Currently for conditioning you can choose: hash, HMAC, CMAC, CBC-MAC, DFs all from 800-90A. You can also roll your own. Or, just don't use it.

Problems are: we can't impact performance too much, can't expect this level of expertise at the labs...

ICMC19: Emerging Cryptography Trends in the Internet of Things

Charles White, CTO, Fornetix, United States

In a connected world, we need to think about security in new ways. There are a lot of IoT devices out there sensing... reading... waiting....   Cryptography is very similar to IoT! In the IoT landscape, we're starting to hear about Root of Trust, Data-in-Motion Encryption and Data-at-Rest Encryption.

Sensing vs Acting - acting has more requirements for encryption and authentication. Cryptography is Identity, Authentication and Authorization. There aren't users, logins, passwords... these are small devices that have little or no human interaction.  Crypto has to be that user, per se.

It's all about the root of trust. When you are going from factory to someone's livingroom, the consumers need to know the device hasn't been tampered with. But crypto can also be used to establish sessions, exchange information and data securely, etc.

When we talk about IoT, there is a lot of data in motion. Hard drive encryption and radio encryption both use symmetric keys - this is something we should understand how to do. Protection needs to be balanced with other requirements, suhch as bandwidth and battery consumption.

We need to protect data at rest - we need to also allow access. Think about a mechanic trying to access data from the canbus. 

We can look at turning our challenges into opportunities. Can we align disparate technologies? Could we orchestrate utilization and product strategy?  What if we could do device attestation at scale?   And make the orchestration of root of trust widely available?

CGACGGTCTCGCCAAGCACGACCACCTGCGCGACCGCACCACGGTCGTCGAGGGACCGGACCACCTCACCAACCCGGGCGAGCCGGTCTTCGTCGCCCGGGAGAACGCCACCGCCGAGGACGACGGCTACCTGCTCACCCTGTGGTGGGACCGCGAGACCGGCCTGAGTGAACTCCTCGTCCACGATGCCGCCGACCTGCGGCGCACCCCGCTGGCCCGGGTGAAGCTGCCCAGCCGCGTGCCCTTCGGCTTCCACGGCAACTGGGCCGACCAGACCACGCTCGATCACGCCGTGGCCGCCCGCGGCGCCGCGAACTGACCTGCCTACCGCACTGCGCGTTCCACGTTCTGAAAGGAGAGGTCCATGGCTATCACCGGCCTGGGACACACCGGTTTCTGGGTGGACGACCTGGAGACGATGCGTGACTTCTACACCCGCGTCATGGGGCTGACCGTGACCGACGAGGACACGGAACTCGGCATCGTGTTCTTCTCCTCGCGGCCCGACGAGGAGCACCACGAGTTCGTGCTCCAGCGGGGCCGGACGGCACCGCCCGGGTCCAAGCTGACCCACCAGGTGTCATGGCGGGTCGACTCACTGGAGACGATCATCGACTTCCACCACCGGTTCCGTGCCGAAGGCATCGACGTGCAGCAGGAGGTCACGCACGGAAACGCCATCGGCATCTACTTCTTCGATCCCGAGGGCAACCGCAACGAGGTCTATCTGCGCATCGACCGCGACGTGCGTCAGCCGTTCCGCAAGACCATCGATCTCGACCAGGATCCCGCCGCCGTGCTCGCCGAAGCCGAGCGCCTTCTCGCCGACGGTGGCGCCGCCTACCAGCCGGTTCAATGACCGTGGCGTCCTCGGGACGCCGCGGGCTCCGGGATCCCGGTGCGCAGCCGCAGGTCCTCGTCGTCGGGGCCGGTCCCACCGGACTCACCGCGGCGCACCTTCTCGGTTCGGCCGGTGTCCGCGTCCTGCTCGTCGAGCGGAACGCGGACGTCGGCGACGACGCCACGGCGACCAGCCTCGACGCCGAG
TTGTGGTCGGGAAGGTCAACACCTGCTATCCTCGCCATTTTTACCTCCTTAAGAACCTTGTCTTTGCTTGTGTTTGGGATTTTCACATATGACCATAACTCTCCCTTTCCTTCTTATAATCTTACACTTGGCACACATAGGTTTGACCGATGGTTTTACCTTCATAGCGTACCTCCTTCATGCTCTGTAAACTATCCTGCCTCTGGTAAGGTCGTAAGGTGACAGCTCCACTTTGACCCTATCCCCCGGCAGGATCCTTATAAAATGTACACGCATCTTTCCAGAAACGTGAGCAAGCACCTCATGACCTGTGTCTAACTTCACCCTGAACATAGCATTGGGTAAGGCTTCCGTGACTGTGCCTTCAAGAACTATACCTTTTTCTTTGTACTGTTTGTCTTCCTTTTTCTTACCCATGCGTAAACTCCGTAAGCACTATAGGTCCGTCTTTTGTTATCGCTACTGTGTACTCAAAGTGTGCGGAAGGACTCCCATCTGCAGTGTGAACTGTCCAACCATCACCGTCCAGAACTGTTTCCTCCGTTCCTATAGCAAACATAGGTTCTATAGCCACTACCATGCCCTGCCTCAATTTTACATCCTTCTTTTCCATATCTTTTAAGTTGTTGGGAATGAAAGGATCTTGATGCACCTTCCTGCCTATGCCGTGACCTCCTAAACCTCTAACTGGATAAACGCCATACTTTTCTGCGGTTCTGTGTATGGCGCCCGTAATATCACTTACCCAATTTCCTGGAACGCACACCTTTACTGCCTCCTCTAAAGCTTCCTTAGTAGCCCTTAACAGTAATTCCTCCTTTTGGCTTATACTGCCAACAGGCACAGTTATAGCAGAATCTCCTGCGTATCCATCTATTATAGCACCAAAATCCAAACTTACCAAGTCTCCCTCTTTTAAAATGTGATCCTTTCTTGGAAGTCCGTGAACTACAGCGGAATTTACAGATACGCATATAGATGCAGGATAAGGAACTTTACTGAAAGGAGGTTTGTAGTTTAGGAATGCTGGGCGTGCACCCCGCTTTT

The next trend is how cryptography can orchestrate control and management. Need to rely on standards and interops, automating and simplifying.

Need to have a way to do key distribution and association for Narrow band IoT sensors, communications infrastructure and device management.

We already have the fundamentals and knowledge - need to apply to IoT in a way that makes sense.

ICMC19: FIPS 140-2 and the Cloud

Alan Halachmi, Sr. Manager, Solutions Architecture, Amazon, United States

FIPS 140-2 came out in May 2001... think about that, that was before Facebook, Gmail, etc - and way before cloud computing.

Right now validating on the cloud is impossible, as level 1 requires single operator mode - not how you will find things set up in the cloud. In fact, an IG on Operational Environment specifically notes that You cannot use things like AWS, MS Azure or Google cloud.... )

But - someone like Amazon can validate one of their services, as they are the sole operator.

The security landscape is in constant flux - making it difficult to keep a module validated. Performance is often impacted in validated modules - which is not tenable for Amazon.

Amazon wanted a framework that would allow real time advancement from validated environment to validated environment. We want to make it clear that it's a multi-party environment, and with that comes shared responsibility, but would require minimal coordination and be applied consistently between different application models. As much as possible, what to leverage existing investments.
There needs to be focus on automation and defining of relationships. Vendors need the ability to run their own FIPS 140 testing, so they can be assured that any changes they are making have not caused issues - then they can also test performance, etc. Fortunately, ACVP is creating a method for doing this automated testing! NIST approved!

We should look to another model for validation. Think about our history - humans used to come up with hypothesis and then prove them. After the 1970s, humans came up with the hypothesis and machines provde them. Could machines do both?

Think about your surface area of your code - the most critcal code is in small areas (hypervisor, kernel, etc). Attackers have more time (OSes and machines deployed for years) and learned history from what worked in the past. Can we use formal methods for verification? Amazon has done one for TLS - it's on github.

ICMC19: Keynote: Mary Ann Davidson

The opening remarks included another great cartoon from Atsec, a tribute to the new ACVP (Automated Certificate Validation Program) - very funny!